Bolting upright from a sound sleep, Glen asked me, “Did we plug the electric fence back in when we closed up the hive?” ummmmm…… “No.” The neighborhood dogs were barking ferociously in what we have come to know as their “bear bark”. Spirited response from our neighbors’ normally sweet black lab, chocolate lab and golden retriever normally drives bears back to the forest, but sniffing the honey and intent on gorging, the noise and havoc moved louder and closer. Earlier that day, we had harvested honey and simply forgotten to reactivate the protective electric fence hive enclosure.
“The bear sounds close, Glen— maybe we should just trust the dogs to keep it away.” I wasn’t keen for Glen to exit the comfort of bed and safety of our house. That bear would cause mayhem if it broke through the flimsy fence wires, but better to lose the bees than risk Glen getting between a hungry beast and his midnight snack.
“The dogs are slowing it down,” said Glen, and butt naked, slipped on his boots, turned on the flashlight app of his iPhone and walked decisively toward the garage and power control of the electric fence.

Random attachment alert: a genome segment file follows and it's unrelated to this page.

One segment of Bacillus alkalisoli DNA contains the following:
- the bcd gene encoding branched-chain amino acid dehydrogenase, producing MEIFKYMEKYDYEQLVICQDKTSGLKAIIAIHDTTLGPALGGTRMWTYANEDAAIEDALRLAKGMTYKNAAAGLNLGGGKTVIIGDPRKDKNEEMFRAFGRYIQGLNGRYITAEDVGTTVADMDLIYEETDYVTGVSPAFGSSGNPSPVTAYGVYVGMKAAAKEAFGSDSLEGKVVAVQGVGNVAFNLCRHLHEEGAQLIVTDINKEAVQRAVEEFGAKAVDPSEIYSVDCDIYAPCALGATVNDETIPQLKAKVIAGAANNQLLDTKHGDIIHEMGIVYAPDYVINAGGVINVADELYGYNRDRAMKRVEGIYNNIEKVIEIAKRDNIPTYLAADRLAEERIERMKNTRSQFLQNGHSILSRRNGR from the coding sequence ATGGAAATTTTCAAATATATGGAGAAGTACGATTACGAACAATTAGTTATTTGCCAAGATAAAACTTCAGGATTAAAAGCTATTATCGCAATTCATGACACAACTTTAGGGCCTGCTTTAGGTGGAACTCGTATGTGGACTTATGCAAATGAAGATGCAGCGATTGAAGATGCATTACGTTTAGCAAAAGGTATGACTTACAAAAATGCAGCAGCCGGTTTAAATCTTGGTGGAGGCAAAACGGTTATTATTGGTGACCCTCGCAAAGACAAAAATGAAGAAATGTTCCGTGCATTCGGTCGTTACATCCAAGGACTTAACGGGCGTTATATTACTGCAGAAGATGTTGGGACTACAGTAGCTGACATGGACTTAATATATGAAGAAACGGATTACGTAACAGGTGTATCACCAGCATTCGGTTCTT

We live in the country among millions of acres of ponderosa pine, alligator juniper and a surprising number of black bears. Driven into our area by heat, lack of rain and poor foraging, bears have been marauding nightly, keeping dogs and humans on high alert. Glen, neighbor Caleb and I had harvested honey from our hive, to beat the bears to the hard-earned gold of the hard-working bees. Normally, wild critters are attracted to our neighbor’s place, sporting a pond, garden and bushes thick with raspberries. Last night, however, a bear made a beeline for our hive. Bears sense of smell is 2,000 times stronger than humans and 7 times greater than a bloodhound. Besides the larvae of the baby bees within the hive, they were pulled toward the honey we spilled around the hive and frames of combed honey in the garage awaiting extraction.
Which was why Glen ventured out during a bear incursion; to switch on that untested measure of protection while the dogs kept the bear from advancing our way. It worked! The frantic barking receded, and the bear made his way back to the forest, where he belongs. We gave special treats to our guard force the next morning. Thank you Rowdy, Charlie and Jade! Fingers crossed the bears find happier hunting elsewhere.